Taxpayers who have paid or accrued qualified income taxes to a foreign country or U.S. possession may generally credit those taxes against their U.S. income tax liability on foreign-source income. Specifically, the foreign tax credit is a dollar-for-dollar credit equal to the amount of foreign taxes (or taxes imposed by U.S. possessions) paid or deemed paid by the taxpayer.
The foreign tax credit is designed to relieve taxpayers from double taxation when income is subject to both U.S. and foreign tax. By permitting a credit against U.S. tax for tax paid on foreign-source income, the U.S. is ceding taxing jurisdiction to the source country and thereby reducing the total tax burden to the lower of the U.S. tax on the foreign-source income or the source country’s tax on the income. Subject to various limitations, the amount of tax paid to foreign countries and U.S. possessions on foreign income offsets any U.S. tax that would be paid on the same income.
The 2017 Tax Cuts and Jobs Act (TCJA) made significant changes to the foreign tax credit and related rules for allocating and apportioning expenses for purposes of determining the FTC limitation under §904, which spurred a flurry of regulatory guidance.
How is foreign income tax defined?
A “foreign income tax” means a foreign income tax as described in Reg. §1.960-1(b)(5), that is, each separate levy that is an income, war profits, and excess profits tax, and a tax in lieu of such taxes within the meaning of §903 and the regulations thereunder, imposed by a foreign country or U.S. possession, including any such tax deemed paid by a CFC. The fact that a foreign government calls a payment a tax is not determinative. Treasury and the IRS published proposed regulations in November 2020 that would revise the definition of a foreign income tax by providing that a foreign income tax means a foreign tax that is a net income tax.
Subscriber-Only Resource: OnPoint: Foreign Tax Credit 2020 Final & Proposed Regulations
This presentation highlights key takeaways from the 2020 final regulations, which address topics including the allocation and apportionment of certain expenses and foreign tax redeterminations under §905(c).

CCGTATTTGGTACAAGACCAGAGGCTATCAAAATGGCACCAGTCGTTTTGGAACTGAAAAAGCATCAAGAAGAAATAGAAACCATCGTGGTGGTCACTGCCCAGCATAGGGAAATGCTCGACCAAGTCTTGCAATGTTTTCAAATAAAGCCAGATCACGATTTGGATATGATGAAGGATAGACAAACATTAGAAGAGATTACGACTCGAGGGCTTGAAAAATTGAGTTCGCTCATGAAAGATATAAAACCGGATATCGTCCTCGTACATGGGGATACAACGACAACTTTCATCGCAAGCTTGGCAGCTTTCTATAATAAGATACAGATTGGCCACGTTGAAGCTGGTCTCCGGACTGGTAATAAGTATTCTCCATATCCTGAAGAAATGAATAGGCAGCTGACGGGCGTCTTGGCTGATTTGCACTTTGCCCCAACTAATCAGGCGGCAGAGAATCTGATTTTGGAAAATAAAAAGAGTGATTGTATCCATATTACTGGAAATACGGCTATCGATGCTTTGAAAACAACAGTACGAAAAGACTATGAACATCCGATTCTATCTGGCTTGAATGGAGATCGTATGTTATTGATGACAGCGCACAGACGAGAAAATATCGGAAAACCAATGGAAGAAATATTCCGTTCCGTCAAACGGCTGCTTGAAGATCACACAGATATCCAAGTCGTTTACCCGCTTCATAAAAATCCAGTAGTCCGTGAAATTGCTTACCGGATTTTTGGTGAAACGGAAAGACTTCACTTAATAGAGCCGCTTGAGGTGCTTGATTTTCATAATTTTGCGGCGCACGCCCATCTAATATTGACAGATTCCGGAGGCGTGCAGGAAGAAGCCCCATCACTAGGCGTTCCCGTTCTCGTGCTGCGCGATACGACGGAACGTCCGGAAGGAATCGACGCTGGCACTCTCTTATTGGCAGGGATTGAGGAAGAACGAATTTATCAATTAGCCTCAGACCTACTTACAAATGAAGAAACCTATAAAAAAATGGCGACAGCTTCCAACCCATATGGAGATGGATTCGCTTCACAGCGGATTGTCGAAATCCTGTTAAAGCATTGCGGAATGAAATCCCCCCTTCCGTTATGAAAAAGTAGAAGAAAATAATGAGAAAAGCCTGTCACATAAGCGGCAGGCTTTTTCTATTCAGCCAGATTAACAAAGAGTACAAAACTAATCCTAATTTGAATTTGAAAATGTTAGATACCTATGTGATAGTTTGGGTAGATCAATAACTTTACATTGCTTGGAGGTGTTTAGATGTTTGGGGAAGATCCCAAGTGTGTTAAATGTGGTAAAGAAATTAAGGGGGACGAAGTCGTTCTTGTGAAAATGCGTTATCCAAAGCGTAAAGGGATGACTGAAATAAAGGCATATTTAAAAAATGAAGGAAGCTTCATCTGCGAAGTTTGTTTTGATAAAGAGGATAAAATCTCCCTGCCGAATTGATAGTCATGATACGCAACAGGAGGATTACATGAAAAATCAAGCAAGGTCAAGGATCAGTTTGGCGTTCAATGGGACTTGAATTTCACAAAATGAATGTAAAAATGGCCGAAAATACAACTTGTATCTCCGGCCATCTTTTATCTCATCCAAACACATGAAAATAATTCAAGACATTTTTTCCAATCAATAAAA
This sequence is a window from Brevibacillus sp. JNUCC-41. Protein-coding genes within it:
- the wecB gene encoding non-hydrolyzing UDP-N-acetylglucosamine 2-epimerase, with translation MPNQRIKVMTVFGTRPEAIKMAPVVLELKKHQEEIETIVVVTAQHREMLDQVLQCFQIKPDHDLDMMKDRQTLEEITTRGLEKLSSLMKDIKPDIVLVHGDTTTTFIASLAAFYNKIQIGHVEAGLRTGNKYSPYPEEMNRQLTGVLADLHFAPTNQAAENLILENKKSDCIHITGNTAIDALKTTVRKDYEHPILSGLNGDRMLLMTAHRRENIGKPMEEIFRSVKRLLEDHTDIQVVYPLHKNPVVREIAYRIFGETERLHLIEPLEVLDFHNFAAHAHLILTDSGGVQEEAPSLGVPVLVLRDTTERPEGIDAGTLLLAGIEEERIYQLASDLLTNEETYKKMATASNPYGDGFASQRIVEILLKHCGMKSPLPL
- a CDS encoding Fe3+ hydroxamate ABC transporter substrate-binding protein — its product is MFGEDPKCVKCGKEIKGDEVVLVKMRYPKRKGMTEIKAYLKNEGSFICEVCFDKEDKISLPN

What is the difference between a direct and an indirect foreign tax credit?
Direct FTCs are credits for foreign income taxes paid by a foreign branch of a U.S. taxpayer, as well as foreign withholding taxes. Indirect FTCs are based on foreign income taxes paid by foreign subsidiaries and deemed paid by a U.S. domestic corporation that meets the 10% ownership threshold.
This roadmap covers the 2019 and 2020 proposed and final regulations relating to the foreign tax credit, as introduced by the 2017 Tax Cuts and Jobs Act.
If a U.S. corporation receives a dividend from a foreign subsidiary, is it entitled to a foreign tax credit for foreign income taxes paid or accrued by the foreign subsidiary?
For taxable years of foreign corporations beginning after 2017, the answer is no. However, if a U.S. corporation owns at least 10% (by vote or value) of a foreign corporation from which it receives a dividend, the U.S. corporation is allowed to deduct an amount equal to the foreign-source portion of that dividend, in effect providing a U.S. tax exemption for that portion of the dividend and eliminating the need for a foreign tax credit to prevent double taxation.
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Is there a limitation on the amount of foreign income taxes that can be credited in a particular taxable year?
Foreign tax credits are limited annually to the amount of U.S. tax on foreign-source taxable income as computed under U.S. tax principles. Thus, if the U.S. person pays more tax to the source country on the foreign-source income than is due to the U.S. on the same foreign-source income, the U.S. will limit the amount of taxes paid to the source country that can be used as credits against U.S. tax liability. The foreign tax credit limitation is computed as a taxpayer’s pre-credit U.S. tax liability multiplied by a ratio (not to exceed one), the numerator of which is the taxpayer’s foreign-source taxable income and the denominator of which is the taxpayer’s worldwide taxable income for the year.
Foreign income taxes not credited because of the limitation can generally be carried back or forward to other taxable years, subject to the limitations for those years. However, foreign income taxes paid or accrued with respect to amounts includible in gross income under the GILTI regime may not be carried back or carried forward.
Subscriber-Only Resource: Tax Practice Series: U.S. Persons — Worldwide Taxation
This section of the Tax Practice Series covers the two kinds of credits that make up the foreign tax credit, generally referred to as the “direct” credit, and the “indirect” or “deemed-paid” credit.
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